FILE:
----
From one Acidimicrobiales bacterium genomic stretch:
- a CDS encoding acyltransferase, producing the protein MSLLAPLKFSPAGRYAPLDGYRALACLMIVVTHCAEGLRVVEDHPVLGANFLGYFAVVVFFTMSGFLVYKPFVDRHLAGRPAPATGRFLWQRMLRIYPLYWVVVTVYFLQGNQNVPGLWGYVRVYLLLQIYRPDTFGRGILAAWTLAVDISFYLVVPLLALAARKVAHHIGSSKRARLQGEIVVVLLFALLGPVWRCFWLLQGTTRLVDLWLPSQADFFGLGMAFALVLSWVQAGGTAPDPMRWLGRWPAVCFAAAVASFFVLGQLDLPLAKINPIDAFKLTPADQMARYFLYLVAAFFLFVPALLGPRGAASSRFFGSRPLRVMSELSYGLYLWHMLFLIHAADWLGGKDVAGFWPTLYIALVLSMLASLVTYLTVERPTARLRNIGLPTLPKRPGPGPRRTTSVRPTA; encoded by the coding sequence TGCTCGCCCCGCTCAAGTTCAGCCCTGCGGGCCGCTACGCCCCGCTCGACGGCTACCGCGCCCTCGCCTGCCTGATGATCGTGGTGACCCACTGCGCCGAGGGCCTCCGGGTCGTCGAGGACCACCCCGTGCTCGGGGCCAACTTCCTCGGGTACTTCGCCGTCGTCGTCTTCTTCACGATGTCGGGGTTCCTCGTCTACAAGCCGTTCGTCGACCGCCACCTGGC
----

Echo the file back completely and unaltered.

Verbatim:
From one Acidimicrobiales bacterium genomic stretch:
- a CDS encoding acyltransferase, producing the protein MSLLAPLKFSPAGRYAPLDGYRALACLMIVVTHCAEGLRVVEDHPVLGANFLGYFAVVVFFTMSGFLVYKPFVDRHLAGRPAPATGRFLWQRMLRIYPLYWVVVTVYFLQGNQNVPGLWGYVRVYLLLQIYRPDTFGRGILAAWTLAVDISFYLVVPLLALAARKVAHHIGSSKRARLQGEIVVVLLFALLGPVWRCFWLLQGTTRLVDLWLPSQADFFGLGMAFALVLSWVQAGGTAPDPMRWLGRWPAVCFAAAVASFFVLGQLDLPLAKINPIDAFKLTPADQMARYFLYLVAAFFLFVPALLGPRGAASSRFFGSRPLRVMSELSYGLYLWHMLFLIHAADWLGGKDVAGFWPTLYIALVLSMLASLVTYLTVERPTARLRNIGLPTLPKRPGPGPRRTTSVRPTA; encoded by the coding sequence TGCTCGCCCCGCTCAAGTTCAGCCCTGCGGGCCGCTACGCCCCGCTCGACGGCTACCGCGCCCTCGCCTGCCTGATGATCGTGGTGACCCACTGCGCCGAGGGCCTCCGGGTCGTCGAGGACCACCCCGTGCTCGGGGCCAACTTCCTCGGGTACTTCGCCGTCGTCGTCTTCTTCACGATGTCGGGGTTCCTCGTCTACAAGCCGTTCGTCGACCGCCACCTGGC